On the other hand, Nintendo had a market value of about $53 billion as of January 2020, which meant that the rumored offer of $40 billion was significantly lower than its worth. Furthermore, Nintendo had a strong financial performance in 2020, thanks to the success of its Switch console and games such as Animal Crossing: New Horizons. This success increased Nintendo’s market value to over $85 billion as of December 2020, making it even more unlikely that it would sell itself for less than half its value. Additionally, Nintendo had a history of being a profitable and independent company, with a loyal fan base and a unique brand identity. Nintendo had no reason or incentive to sell itself to Microsoft, or any other company, as it had enough resources and capabilities to sustain and grow its business on its own.

The Cultural Aspect

Another reason why the rumor was unlikely was the cultural aspect. The rumor implied that Microsoft and Nintendo had similar or compatible visions and values, which was not the case. Microsoft and Nintendo had very different corporate cultures, histories, and philosophies, which would have made a merger or acquisition difficult and problematic. Microsoft was an American company that focused on technology, innovation, and competition. Microsoft had a global and diverse audience, and aimed to provide a variety of products and services across multiple platforms and devices. Microsoft was also known for being aggressive and ambitious in its acquisitions and partnerships, as it sought to expand its market share and influence in various industries.

Nintendo, on the other hand, was a Japanese company that focused on entertainment, creativity, and quality. Nintendo had a niche and loyal audience, and aimed to provide unique and memorable experiences through its own hardware and software. Nintendo was also known for being conservative and cautious in its acquisitions and partnerships, as it sought to preserve its brand identity and reputation in the gaming industry.

The cultural differences between Microsoft and Nintendo would have posed many challenges and conflicts in a potential deal. For example, how would Microsoft integrate Nintendo’s games and characters into its Xbox and PC platforms, without compromising their originality and charm? How would Nintendo adapt to Microsoft’s corporate structure and management style, without losing its autonomy and independence? How would the two companies align their strategies and goals, without sacrificing their core competencies and strengths? These questions would have been hard to answer or resolve, as they involved fundamental aspects of each company’s culture and identity.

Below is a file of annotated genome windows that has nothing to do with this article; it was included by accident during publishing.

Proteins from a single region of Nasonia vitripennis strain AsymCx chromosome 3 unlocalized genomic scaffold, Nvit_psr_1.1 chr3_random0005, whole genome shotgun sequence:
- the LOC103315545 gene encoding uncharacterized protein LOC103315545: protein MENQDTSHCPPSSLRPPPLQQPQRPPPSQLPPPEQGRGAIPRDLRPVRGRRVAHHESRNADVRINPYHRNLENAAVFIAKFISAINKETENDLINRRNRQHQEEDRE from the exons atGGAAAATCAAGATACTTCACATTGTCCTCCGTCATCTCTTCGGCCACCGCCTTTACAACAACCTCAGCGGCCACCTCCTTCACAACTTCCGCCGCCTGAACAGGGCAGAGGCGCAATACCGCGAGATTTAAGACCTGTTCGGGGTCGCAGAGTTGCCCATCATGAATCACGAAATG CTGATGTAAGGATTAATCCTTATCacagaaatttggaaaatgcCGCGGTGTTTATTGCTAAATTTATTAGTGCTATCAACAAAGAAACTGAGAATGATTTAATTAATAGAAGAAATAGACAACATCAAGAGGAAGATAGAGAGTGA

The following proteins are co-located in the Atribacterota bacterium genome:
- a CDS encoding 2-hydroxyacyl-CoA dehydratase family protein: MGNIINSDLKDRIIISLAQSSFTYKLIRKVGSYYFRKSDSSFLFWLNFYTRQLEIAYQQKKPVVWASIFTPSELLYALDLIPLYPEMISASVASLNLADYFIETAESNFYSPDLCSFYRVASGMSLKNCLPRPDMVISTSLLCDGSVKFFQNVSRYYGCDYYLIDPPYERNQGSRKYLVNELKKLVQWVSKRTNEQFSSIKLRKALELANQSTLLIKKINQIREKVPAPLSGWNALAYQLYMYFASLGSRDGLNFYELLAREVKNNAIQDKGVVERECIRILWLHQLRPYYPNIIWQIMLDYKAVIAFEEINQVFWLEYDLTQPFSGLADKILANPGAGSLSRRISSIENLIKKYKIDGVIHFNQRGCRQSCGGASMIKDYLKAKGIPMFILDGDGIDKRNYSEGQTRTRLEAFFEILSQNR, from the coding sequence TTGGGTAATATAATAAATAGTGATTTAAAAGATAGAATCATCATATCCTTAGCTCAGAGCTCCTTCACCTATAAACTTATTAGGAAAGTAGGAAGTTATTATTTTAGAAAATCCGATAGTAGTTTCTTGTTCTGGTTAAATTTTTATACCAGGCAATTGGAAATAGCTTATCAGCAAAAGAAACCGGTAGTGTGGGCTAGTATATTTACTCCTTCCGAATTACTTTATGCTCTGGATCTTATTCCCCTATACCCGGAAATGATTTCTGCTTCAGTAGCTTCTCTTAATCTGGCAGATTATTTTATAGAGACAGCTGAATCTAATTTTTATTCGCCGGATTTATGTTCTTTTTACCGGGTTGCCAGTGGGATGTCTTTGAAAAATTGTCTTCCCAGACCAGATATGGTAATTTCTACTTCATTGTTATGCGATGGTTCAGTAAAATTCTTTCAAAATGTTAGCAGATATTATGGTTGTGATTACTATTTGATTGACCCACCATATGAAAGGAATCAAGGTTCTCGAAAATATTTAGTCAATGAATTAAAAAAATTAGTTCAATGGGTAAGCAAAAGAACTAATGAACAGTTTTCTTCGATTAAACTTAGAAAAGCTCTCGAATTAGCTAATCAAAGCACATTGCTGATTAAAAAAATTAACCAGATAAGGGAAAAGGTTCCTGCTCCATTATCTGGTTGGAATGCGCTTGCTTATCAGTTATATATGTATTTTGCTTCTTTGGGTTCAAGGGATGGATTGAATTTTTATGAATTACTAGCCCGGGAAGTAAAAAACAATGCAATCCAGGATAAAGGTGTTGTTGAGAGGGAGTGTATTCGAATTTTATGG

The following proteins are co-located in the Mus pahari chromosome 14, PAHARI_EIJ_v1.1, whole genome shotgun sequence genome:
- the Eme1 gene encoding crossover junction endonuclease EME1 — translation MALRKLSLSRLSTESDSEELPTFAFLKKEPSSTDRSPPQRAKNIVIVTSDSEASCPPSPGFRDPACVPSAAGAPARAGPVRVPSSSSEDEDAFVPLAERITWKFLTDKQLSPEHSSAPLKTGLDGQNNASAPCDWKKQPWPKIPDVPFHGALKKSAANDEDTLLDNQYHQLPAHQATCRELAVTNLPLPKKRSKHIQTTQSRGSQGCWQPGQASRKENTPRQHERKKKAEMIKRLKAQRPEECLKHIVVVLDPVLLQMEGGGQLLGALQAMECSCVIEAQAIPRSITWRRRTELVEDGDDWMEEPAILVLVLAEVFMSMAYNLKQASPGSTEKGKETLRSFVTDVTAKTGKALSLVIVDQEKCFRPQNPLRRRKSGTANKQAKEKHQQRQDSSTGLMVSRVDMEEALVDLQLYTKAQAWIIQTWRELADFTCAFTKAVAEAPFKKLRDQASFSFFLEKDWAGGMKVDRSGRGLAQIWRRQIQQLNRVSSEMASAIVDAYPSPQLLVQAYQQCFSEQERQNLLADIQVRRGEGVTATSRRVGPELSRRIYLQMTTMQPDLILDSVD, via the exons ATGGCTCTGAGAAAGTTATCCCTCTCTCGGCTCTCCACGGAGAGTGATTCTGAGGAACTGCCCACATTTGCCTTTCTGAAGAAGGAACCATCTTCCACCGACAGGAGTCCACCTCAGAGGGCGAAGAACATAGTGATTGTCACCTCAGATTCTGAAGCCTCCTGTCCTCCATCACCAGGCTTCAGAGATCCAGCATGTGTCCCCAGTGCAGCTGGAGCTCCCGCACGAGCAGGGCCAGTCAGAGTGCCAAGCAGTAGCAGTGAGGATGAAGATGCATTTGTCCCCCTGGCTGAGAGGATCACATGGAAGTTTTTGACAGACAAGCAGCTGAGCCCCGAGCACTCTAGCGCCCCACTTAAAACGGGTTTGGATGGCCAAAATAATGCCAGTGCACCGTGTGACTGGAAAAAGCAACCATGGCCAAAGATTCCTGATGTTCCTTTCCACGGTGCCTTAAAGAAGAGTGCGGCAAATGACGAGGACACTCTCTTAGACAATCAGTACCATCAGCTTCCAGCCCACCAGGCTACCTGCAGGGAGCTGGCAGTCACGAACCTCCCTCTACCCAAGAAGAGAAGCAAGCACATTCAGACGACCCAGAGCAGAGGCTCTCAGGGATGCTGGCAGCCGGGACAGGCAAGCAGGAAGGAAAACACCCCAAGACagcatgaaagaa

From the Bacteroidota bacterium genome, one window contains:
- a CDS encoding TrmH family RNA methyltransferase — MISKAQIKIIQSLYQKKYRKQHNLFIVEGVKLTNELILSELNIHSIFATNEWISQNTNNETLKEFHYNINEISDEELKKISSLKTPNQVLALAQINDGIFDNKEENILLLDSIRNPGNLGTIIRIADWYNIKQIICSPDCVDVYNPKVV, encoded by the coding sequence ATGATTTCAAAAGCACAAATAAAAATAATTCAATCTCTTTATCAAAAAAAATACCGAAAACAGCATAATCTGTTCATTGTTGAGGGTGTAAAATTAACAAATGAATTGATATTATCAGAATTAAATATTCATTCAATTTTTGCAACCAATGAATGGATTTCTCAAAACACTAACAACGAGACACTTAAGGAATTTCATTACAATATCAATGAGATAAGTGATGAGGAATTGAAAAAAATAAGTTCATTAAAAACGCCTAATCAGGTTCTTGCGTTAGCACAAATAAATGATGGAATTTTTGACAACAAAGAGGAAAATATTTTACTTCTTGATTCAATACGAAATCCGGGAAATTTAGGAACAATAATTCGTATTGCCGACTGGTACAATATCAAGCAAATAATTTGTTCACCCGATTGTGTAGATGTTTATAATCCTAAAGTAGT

The Legal Aspect

A final reason why the rumor was unlikely was the legal aspect. The rumor suggested that Microsoft and Nintendo had no legal or regulatory obstacles to overcome in a possible deal, which was not true. Microsoft and Nintendo were both subject to various laws and regulations in different countries and regions, which would have affected their ability to merge or acquire each other. For instance, Microsoft and Nintendo would have faced antitrust scrutiny from authorities such as the U.S. Department of Justice (DOJ), the European Commission (EC), and the Japan Fair Trade Commission (JFTC), who would have examined the potential impact of the deal on competition, consumer welfare, and market power. The authorities could have imposed conditions or restrictions on the deal, such as requiring divestitures or concessions from the parties involved. The authorities could have also blocked or rejected the deal altogether, if they found that it violated antitrust laws or harmed public interest.

Moreover, Microsoft and Nintendo would have faced political backlash from governments and stakeholders who opposed the deal for various reasons. For example, some governments could have viewed the deal as a threat to their national security or sovereignty, especially in light of the ongoing trade tensions between the U.S. and China. Some stakeholders could have viewed the deal as a betrayal of their interests or values, especially in light of the cultural differences between the two companies. Some stakeholders could have also viewed the deal as a loss of their identity or heritage, especially in light of the historical significance of Nintendo in Japan.

The legal challenges and risks that Microsoft and Nintendo would have faced in a potential deal would have been significant and costly. The two companies would have had to spend a lot of time, money, and effort to obtain approval from various authorities and stakeholders, while also dealing with uncertainty and opposition along the way. The two companies would have also had to consider the consequences of failing or abandoning the deal, such as reputational damage or legal liability.